"I am so grateful for my family and the community I've made from having T1D," Eliana says. "I know if I need to vent or ask advice about the best way to handle a treatment for high blood sugar, my parents are always happy to return my call. I also feel very lucky to live with friends who follow me on the Dexcom mobile app and are willing to do anything in case of an emergency."
4. Engage in open discussions
Many of the situations and challenges with young adulthood apply to everyone. "For the person with T1D, some of them are magnified," says Dr. Adhikari. Some of the topics that teens and families should discuss are:
- Emergency action plan – including detailed steps on what to do if they have a severe hypoglycemic incident
- What to disclose to new people – how much to tell roommates and new friends about T1D
- Where are they going to get medical care – campus health services or a doctor's office
- Whether they need any accommodations in the classroom
"We provide a transitioning to adult diabetes care resource to families," explains Dr. Adhikari. "It's basically a list of things to discuss, which include an emphasis on planning ahead, maintaining a support system and addressing responsible social behaviors."
Eliana says, "I always introduce myself to my professors at the start of each semester and ask if they received my accommodation letter. I have found that being open about my diabetes and being excited to meet my professors has been invaluable in my academic experience."
Taking newfound responsibility for health care
Entering young adulthood means taking on a new level of responsibility in medical care – especially for those who move away from home, like Eliana. Teens with T1D need to also consider the following:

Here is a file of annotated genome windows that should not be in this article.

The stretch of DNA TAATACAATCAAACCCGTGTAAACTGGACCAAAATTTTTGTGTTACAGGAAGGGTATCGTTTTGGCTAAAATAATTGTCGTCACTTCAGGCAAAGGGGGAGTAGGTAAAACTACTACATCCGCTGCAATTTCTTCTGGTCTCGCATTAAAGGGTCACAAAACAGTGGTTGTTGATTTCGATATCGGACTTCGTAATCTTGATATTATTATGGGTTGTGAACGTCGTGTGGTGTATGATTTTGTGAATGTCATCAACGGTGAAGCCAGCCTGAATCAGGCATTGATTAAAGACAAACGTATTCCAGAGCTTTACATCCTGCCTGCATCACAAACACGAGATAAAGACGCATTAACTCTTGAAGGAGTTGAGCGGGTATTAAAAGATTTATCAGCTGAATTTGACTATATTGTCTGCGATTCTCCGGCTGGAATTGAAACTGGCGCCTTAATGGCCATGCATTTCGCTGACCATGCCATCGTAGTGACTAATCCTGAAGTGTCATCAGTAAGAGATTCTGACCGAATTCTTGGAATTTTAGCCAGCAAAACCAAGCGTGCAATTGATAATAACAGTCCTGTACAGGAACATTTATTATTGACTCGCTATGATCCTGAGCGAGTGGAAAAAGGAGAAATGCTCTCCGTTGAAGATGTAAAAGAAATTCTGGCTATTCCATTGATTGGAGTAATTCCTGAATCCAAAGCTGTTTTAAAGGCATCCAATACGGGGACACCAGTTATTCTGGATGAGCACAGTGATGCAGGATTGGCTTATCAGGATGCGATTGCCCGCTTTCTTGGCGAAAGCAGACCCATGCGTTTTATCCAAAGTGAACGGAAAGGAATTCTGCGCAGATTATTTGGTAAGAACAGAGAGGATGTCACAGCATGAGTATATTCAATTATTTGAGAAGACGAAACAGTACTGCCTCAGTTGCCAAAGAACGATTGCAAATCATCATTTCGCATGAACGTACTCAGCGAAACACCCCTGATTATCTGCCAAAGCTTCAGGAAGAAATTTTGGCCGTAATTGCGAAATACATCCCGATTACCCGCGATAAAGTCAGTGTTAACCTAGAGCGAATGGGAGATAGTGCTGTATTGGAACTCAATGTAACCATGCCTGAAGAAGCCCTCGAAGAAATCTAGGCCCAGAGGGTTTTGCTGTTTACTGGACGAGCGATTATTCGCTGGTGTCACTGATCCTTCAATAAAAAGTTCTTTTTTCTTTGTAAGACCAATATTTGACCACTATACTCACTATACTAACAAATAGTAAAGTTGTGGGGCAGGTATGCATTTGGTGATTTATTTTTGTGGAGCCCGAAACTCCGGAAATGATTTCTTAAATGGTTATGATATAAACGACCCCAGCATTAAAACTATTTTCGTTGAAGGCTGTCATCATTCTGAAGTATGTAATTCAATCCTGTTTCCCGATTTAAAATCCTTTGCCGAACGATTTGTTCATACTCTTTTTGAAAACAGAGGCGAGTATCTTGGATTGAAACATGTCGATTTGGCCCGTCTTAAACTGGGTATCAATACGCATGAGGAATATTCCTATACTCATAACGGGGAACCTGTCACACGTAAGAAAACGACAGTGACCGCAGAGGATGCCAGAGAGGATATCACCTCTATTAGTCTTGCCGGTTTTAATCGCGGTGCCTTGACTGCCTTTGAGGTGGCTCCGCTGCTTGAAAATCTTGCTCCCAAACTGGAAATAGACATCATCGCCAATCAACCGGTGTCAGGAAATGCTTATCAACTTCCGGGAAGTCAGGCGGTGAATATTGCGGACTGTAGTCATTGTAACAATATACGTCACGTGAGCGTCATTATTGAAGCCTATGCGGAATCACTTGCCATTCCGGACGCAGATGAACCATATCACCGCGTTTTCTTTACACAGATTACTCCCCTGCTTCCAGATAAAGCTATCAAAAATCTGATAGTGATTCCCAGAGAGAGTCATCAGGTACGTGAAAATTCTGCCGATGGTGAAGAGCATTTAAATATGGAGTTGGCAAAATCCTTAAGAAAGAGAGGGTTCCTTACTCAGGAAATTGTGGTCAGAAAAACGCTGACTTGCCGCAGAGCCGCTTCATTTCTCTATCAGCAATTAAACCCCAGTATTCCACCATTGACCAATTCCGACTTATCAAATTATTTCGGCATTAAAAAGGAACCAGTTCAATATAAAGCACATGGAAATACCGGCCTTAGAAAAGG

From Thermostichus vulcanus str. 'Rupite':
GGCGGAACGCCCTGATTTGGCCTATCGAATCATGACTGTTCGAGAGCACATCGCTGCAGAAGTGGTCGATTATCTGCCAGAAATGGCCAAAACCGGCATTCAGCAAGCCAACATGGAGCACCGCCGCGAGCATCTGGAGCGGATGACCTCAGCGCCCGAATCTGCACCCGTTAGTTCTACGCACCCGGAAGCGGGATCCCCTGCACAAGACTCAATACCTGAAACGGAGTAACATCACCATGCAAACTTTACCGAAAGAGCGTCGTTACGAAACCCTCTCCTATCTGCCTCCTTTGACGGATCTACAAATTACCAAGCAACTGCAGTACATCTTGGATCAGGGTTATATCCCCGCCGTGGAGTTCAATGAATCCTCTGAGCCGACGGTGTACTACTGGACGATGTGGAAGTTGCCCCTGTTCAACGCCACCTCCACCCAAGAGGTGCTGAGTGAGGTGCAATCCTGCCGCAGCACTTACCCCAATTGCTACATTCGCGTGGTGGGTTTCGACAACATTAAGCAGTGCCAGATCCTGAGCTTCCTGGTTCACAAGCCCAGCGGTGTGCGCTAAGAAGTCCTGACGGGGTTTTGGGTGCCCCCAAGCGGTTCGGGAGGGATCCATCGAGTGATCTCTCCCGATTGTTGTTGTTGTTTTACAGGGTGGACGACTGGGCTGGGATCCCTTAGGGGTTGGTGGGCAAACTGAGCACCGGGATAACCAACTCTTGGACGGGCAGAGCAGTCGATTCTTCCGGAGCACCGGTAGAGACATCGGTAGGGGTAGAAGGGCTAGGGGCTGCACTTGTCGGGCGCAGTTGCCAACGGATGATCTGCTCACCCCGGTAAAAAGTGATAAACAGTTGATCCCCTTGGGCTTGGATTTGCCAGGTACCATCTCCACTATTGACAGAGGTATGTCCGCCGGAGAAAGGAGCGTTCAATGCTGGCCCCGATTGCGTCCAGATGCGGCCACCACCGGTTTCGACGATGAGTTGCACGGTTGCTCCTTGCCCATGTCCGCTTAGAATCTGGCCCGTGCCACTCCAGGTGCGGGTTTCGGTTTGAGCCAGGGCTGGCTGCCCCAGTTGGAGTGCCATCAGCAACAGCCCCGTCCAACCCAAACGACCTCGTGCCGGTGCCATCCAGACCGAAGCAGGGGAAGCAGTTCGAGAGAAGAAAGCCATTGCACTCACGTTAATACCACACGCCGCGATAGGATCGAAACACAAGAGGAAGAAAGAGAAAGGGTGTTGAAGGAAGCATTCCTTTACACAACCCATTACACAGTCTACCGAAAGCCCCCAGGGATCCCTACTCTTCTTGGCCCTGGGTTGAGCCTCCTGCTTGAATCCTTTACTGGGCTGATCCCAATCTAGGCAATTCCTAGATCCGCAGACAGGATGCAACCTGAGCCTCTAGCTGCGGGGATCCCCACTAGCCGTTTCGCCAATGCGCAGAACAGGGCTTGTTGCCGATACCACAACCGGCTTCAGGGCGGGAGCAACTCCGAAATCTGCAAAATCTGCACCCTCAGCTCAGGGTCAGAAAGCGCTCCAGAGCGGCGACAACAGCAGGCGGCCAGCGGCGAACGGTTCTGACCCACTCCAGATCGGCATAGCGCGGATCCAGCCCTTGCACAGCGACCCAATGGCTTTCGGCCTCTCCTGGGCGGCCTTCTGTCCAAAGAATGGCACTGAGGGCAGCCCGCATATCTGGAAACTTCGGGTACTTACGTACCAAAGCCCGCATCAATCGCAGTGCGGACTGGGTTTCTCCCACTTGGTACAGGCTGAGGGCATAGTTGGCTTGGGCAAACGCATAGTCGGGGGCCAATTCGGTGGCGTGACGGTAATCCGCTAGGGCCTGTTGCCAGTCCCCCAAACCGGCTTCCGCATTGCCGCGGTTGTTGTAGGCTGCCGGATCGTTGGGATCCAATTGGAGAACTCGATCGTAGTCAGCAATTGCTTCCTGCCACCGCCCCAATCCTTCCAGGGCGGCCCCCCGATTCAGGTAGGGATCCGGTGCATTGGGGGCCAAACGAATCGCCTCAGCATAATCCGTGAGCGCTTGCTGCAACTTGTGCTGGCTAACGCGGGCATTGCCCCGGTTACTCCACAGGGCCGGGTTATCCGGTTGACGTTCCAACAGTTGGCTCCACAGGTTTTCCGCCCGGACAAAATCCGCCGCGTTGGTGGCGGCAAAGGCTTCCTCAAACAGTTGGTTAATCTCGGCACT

- Access to ancillary health services, including mental health services
- Dining arrangements – understanding how to track dining hall foods
- How alcohol and other substances can affect T1D
- Taking responsibility for ordering diabetes supplies every month or quarter – including having backup supplies on-hand in case of a natural disaster or other unforeseen events
"I have always been pretty independent in managing my diabetes but moving away from home taught me the importance of advocating for my needs," says Eliana. "Having the support – and lenience, if I ever need it – of friends, professors and roommates in regard to my diabetes has been amazing."
Eliana is now preparing to head into her last year of college, majoring in English on the pre-med track. She is currently the president of The Diabetes Link chapter at her school, as well as president of Dance Marathon – an organization that spreads awareness and fundraises for local children's hospitals. Eliana also serves as a peer mentor for students learning general chemistry.
My biggest piece of advice for teens with diabetes who are transitioning to college is to give yourself grace and ask for help if you need it.
"My biggest piece of advice for teens with diabetes who are transitioning to college is to give yourself grace and ask for help if you need it," Eliana says.
Many other trusted organizations create materials that may help your family during this transition. Below are some organizations you might find helpful:
- The Diabetes Link: Formerly known as the College Diabetes Network, this organization provides diabetes support for young adults.
- JDRF North Texas and Oklahoma: View an online panel from our local JDRF chapter addressing teens with T1D going to college.
- Juvenile Diabetes Research Foundation (JDRF): Review information on transitioning from pediatric to adult care.
Children's Health endocrinologists can help teens and their families transition from pediatric care to adult care for type 1 diabetes and other chronic health conditions. Make an appointment with a pediatric endocrinologist to get started.